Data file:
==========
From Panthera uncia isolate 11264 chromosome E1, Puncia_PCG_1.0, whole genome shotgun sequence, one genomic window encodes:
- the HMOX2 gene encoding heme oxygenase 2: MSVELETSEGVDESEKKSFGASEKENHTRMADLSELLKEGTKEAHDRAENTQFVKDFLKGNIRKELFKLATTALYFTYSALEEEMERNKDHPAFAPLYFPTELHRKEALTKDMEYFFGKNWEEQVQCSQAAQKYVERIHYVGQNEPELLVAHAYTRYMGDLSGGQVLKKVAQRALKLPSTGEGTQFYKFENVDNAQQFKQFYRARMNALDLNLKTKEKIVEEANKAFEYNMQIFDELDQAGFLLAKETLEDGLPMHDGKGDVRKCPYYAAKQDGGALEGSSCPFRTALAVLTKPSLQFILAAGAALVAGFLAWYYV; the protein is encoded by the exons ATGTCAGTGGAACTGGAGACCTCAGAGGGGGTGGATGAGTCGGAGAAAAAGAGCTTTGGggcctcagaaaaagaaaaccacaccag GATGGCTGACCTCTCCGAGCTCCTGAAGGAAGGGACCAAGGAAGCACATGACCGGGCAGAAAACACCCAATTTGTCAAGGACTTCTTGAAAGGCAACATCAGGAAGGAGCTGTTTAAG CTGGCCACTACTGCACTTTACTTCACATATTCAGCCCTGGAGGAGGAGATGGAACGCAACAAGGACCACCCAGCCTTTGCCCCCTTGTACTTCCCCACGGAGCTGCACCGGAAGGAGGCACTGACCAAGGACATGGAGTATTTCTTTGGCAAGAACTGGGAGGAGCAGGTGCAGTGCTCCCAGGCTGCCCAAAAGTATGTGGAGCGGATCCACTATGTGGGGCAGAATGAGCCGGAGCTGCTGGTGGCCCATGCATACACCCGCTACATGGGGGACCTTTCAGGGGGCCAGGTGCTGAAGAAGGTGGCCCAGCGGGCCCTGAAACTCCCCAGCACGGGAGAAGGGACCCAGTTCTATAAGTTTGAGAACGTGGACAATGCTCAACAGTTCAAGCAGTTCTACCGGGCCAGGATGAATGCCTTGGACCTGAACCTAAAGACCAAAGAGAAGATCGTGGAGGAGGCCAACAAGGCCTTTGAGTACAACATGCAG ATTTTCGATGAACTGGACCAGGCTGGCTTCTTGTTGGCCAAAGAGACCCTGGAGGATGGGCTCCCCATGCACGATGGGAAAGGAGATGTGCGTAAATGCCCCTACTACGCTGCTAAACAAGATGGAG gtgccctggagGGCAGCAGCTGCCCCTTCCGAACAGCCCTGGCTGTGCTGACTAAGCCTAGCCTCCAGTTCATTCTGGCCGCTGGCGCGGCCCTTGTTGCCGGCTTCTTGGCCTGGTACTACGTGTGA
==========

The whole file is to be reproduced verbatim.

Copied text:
From Panthera uncia isolate 11264 chromosome E1, Puncia_PCG_1.0, whole genome shotgun sequence, one genomic window encodes:
- the HMOX2 gene encoding heme oxygenase 2: MSVELETSEGVDESEKKSFGASEKENHTRMADLSELLKEGTKEAHDRAENTQFVKDFLKGNIRKELFKLATTALYFTYSALEEEMERNKDHPAFAPLYFPTELHRKEALTKDMEYFFGKNWEEQVQCSQAAQKYVERIHYVGQNEPELLVAHAYTRYMGDLSGGQVLKKVAQRALKLPSTGEGTQFYKFENVDNAQQFKQFYRARMNALDLNLKTKEKIVEEANKAFEYNMQIFDELDQAGFLLAKETLEDGLPMHDGKGDVRKCPYYAAKQDGGALEGSSCPFRTALAVLTKPSLQFILAAGAALVAGFLAWYYV; the protein is encoded by the exons ATGTCAGTGGAACTGGAGACCTCAGAGGGGGTGGATGAGTCGGAGAAAAAGAGCTTTGGggcctcagaaaaagaaaaccacaccag GATGGCTGACCTCTCCGAGCTCCTGAAGGAAGGGACCAAGGAAGCACATGACCGGGCAGAAAACACCCAATTTGTCAAGGACTTCTTGAAAGGCAACATCAGGAAGGAGCTGTTTAAG CTGGCCACTACTGCACTTTACTTCACATATTCAGCCCTGGAGGAGGAGATGGAACGCAACAAGGACCACCCAGCCTTTGCCCCCTTGTACTTCCCCACGGAGCTGCACCGGAAGGAGGCACTGACCAAGGACATGGAGTATTTCTTTGGCAAGAACTGGGAGGAGCAGGTGCAGTGCTCCCAGGCTGCCCAAAAGTATGTGGAGCGGATCCACTATGTGGGGCAGAATGAGCCGGAGCTGCTGGTGGCCCATGCATACACCCGCTACATGGGGGACCTTTCAGGGGGCCAGGTGCTGAAGAAGGTGGCCCAGCGGGCCCTGAAACTCCCCAGCACGGGAGAAGGGACCCAGTTCTATAAGTTTGAGAACGTGGACAATGCTCAACAGTTCAAGCAGTTCTACCGGGCCAGGATGAATGCCTTGGACCTGAACCTAAAGACCAAAGAGAAGATCGTGGAGGAGGCCAACAAGGCCTTTGAGTACAACATGCAG ATTTTCGATGAACTGGACCAGGCTGGCTTCTTGTTGGCCAAAGAGACCCTGGAGGATGGGCTCCCCATGCACGATGGGAAAGGAGATGTGCGTAAATGCCCCTACTACGCTGCTAAACAAGATGGAG gtgccctggagGGCAGCAGCTGCCCCTTCCGAACAGCCCTGGCTGTGCTGACTAAGCCTAGCCTCCAGTTCATTCTGGCCGCTGGCGCGGCCCTTGTTGCCGGCTTCTTGGCCTGGTACTACGTGTGA